How To Trade Russian Aggression
Russia’s conflict with Ukraine and subsequent tit-for-tat sanctions with the West could be an economic game-changer. Currently, markets remain mostly in denial. Stocks across major indices including the US Tech 100, FTSE, and DAX have fallen back to where they were in April 2021, but they haven’t gone below that, despite the situation appearing to warrant it.
The reasons for this are cultural. Few conventional investors understand that Russia has the capacity to pull the rug out from underneath Western economies. While sanctions from the US, UK, and France will prevent ordinary Russians from poisoning themselves with fast food and wasting their time watching streaming services, Russia can turn off gas and oil supplies whenever it wants, undermining all advanced economic activity.
It controls the world’s largest source of natural resources. Countries in Western Europe are pitiful in comparison, despite having higher GDPs.
Trading Russian Retaliation
Given that the West has imposed serious sanctions on Russia designed to destabilize the rouble, it is natural to expect retaliation.
The oil and gas continue to flow to Europe, but if there is a major escalation, particularly one outside of Ukraine, all that could stop. Russia may activate its country-sized stopcock, devastating practically all non-primary sectors that rely on its inputs.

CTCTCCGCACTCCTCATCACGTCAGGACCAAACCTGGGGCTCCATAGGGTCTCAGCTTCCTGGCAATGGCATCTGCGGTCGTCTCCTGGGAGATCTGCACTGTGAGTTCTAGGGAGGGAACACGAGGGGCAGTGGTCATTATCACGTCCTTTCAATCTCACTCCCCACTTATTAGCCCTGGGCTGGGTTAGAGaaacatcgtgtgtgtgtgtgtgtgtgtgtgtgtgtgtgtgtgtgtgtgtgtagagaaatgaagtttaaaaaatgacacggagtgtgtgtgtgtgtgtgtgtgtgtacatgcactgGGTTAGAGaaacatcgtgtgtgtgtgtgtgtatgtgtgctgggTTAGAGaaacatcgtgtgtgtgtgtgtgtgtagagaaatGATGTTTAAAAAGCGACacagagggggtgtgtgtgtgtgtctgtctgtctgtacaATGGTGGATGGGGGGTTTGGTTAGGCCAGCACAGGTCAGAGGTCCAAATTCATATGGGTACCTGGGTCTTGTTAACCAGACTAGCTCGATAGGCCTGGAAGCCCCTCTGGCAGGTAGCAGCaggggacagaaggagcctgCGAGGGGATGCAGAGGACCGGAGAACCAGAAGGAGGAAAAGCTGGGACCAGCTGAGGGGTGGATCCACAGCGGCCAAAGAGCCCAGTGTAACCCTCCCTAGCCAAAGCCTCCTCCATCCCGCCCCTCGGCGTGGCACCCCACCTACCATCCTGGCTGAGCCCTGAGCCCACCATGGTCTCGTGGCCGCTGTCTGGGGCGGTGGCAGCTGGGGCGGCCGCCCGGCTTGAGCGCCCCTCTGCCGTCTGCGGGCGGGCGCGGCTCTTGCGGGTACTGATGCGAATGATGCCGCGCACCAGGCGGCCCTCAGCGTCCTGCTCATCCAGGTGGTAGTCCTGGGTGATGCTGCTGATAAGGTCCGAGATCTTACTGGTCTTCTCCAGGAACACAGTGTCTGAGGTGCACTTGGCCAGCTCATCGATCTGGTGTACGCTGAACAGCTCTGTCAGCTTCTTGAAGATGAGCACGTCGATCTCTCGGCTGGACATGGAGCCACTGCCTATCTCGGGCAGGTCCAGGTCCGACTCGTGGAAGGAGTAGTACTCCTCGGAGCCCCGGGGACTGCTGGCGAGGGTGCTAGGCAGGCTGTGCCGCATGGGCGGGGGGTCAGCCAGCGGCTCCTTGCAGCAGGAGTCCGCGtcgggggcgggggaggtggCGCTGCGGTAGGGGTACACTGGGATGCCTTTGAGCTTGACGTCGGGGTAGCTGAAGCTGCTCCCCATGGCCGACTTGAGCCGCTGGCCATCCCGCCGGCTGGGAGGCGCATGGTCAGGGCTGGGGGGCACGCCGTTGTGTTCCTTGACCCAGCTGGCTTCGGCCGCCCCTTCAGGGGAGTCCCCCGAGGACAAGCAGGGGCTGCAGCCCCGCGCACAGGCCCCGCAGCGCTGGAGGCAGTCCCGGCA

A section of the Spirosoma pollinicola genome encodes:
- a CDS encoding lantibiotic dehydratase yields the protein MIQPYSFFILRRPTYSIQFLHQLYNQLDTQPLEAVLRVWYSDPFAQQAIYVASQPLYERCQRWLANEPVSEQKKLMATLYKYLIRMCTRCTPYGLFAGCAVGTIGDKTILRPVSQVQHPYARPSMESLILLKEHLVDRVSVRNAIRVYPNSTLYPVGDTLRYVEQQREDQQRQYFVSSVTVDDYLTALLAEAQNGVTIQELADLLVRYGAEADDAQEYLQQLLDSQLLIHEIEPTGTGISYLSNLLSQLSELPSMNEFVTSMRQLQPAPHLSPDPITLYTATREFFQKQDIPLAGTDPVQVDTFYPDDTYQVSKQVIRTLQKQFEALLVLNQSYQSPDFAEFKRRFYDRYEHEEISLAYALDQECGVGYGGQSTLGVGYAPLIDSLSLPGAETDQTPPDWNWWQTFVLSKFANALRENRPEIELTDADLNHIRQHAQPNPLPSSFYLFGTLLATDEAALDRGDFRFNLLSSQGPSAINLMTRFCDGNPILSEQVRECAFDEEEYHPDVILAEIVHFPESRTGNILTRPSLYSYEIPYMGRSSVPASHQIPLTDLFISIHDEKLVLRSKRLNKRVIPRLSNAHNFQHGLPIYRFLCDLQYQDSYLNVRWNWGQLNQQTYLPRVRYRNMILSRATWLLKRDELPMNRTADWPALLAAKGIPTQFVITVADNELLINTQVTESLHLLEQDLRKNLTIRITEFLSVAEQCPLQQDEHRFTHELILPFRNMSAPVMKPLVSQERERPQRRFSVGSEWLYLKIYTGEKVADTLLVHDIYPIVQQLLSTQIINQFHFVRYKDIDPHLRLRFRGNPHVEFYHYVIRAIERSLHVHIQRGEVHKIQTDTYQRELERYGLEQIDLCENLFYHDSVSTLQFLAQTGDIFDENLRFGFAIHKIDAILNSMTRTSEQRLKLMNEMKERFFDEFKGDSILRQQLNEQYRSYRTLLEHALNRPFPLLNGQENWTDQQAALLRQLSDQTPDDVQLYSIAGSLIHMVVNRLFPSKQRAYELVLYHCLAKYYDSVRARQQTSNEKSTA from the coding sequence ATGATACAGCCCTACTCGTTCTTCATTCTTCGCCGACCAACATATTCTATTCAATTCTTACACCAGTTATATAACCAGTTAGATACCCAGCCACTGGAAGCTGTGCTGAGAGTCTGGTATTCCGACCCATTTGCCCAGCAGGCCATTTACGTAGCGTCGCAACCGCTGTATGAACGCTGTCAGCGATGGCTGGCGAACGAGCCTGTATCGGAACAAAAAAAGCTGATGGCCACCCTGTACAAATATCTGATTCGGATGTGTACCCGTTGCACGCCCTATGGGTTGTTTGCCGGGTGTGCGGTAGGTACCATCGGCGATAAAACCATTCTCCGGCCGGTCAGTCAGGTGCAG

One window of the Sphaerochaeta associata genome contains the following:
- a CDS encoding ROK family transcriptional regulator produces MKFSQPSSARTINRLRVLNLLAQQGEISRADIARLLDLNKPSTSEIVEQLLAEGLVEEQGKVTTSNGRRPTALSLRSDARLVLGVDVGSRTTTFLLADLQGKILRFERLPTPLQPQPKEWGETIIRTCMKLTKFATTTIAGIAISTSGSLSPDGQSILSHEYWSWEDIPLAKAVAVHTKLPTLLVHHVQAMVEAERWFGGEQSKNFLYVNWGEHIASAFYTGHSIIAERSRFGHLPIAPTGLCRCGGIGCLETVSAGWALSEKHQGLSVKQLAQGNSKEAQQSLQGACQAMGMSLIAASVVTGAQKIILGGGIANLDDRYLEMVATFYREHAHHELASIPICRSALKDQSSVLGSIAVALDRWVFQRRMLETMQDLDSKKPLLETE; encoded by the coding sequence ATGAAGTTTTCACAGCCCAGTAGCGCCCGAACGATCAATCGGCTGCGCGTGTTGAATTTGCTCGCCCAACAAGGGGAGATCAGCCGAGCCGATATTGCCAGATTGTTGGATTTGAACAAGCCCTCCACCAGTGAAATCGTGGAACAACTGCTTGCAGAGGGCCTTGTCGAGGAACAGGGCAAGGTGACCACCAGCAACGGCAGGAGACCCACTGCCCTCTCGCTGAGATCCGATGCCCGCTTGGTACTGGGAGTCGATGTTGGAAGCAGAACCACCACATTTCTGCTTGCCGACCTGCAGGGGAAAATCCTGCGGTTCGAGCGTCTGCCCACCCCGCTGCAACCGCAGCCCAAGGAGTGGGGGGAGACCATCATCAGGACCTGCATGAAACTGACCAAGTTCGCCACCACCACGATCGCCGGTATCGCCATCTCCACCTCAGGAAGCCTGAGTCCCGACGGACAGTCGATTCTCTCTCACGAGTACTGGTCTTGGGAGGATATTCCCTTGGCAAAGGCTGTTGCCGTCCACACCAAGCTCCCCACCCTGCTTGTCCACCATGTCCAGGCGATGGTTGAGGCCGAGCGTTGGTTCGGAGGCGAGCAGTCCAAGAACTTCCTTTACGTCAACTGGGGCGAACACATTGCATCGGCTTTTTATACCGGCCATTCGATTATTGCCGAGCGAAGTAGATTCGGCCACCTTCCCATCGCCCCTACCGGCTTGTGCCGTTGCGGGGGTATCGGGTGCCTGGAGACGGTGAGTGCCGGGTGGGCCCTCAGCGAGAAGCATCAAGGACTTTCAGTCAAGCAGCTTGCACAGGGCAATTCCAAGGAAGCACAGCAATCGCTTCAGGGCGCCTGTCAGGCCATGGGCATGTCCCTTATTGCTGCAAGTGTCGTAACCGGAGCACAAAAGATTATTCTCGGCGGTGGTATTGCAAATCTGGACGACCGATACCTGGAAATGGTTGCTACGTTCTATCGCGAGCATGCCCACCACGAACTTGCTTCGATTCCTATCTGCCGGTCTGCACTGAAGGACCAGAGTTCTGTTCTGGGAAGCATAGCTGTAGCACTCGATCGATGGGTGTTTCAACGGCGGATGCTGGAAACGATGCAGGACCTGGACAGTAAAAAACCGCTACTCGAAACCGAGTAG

Traders, therefore, should consider getting out of sectors, like entertainment, or perhaps shorting them. In the future that Russia has planned, new film series coming out on Netflix will be the least of people’s concerns.
Traders should also consider how much higher oil and gas futures have to go. There are estimates that oil, for instance, could hit a whopping $200 per barrel over the coming months. Even gold is experiencing a surge as people get out of equity investments and find ways to protect their wealth.
As this week has unfolded, talks of improved negotiations have eased both oil and gold values, but severe risks remain.
Markets Bounced And Dropped
At the start of the Ukraine conflict, markets dropped. Then they bounced back, but now they are falling again. The start of 2022 was bad, seeing more than 10 per cent wiped off major indices.
Long-term investors remain optimistic, but there are serious short-term hurdles that need to be dealt with, including commodity shocks if supplies cease coming from Russia. Traders need to prepare for these now.